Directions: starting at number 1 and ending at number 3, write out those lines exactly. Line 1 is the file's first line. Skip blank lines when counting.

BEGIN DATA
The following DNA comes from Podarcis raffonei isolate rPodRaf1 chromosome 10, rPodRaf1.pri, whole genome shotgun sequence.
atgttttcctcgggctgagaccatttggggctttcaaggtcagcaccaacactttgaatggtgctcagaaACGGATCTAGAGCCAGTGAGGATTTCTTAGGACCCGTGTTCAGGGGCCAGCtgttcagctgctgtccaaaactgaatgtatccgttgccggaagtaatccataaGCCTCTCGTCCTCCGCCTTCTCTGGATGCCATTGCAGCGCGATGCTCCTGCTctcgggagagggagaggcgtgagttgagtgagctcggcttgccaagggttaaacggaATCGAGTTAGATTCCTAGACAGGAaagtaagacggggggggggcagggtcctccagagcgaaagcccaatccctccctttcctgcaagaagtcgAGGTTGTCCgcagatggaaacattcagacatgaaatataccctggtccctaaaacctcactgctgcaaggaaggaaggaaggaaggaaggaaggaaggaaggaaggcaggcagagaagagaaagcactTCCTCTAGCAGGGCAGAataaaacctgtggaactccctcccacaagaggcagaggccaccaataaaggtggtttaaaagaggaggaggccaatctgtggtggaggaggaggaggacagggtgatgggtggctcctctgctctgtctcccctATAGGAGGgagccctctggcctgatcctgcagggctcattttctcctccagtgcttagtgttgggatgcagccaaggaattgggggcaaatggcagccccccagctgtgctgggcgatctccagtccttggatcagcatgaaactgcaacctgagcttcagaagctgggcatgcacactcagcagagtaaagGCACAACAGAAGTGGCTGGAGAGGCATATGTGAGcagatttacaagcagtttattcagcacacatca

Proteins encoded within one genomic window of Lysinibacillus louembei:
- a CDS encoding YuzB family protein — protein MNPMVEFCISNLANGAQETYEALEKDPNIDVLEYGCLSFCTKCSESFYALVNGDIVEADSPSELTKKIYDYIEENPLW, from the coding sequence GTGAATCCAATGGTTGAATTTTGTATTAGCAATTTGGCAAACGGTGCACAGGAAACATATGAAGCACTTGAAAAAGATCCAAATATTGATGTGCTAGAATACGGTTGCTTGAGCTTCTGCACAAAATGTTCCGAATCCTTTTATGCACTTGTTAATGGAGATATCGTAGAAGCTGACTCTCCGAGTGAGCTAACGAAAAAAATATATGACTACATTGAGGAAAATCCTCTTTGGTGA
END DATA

The following DNA comes from Podarcis raffonei isolate rPodRaf1 chromosome 10, rPodRaf1.pri, whole genome shotgun sequence.
atgttttcctcgggctgagaccatttggggctttcaaggtcagcaccaacactttgaatggtgctcagaaACGGATCTAGAGCCAGTGAGGATTTCTTAGGACCCGTGTTCAGGGGCCAGCtgttcagctgctgtccaaaactgaatgtatccgttgccggaagtaatccataaGCCTCTCGTCCTCCGCCTTCTCTGGATGCCATTGCAGCGCGATGCTCCTGCTctcgggagagggagaggcgtgagttgagtgagctcggcttgccaagggttaaacggaATCGAGTTAGATTCCTAGACAGGAaagtaagacggggggggggcagggtcctccagagcgaaagcccaatccctccctttcctgcaagaagtcgAGGTTGTCCgcagatggaaacattcagacatgaaatataccctggtccctaaaacctcactgctgcaaggaaggaaggaaggaaggaaggaaggaaggaaggaaggcaggcagagaagagaaagcactTCCTCTAGCAGGGCAGAataaaacctgtggaactccctcccacaagaggcagaggccaccaataaaggtggtttaaaagaggaggaggccaatctgtggtggaggaggaggaggacagggtgatgggtggctcctctgctctgtctcccctATAGGAGGgagccctctggcctgatcctgcagggctcattttctcctccagtgcttagtgttgggatgcagccaaggaattgggggcaaatggcagccccccagctgtgctgggcgatctccagtccttggatcagcatgaaactgcaacctgagcttcagaagctgggcatgcacactcagcagagtaaagGCACAACAGAAGTGGCTGGAGAGGCATATGTGAGcagatttacaagcagtttattcagcacacatca

Proteins encoded within one genomic window of Lysinibacillus louembei: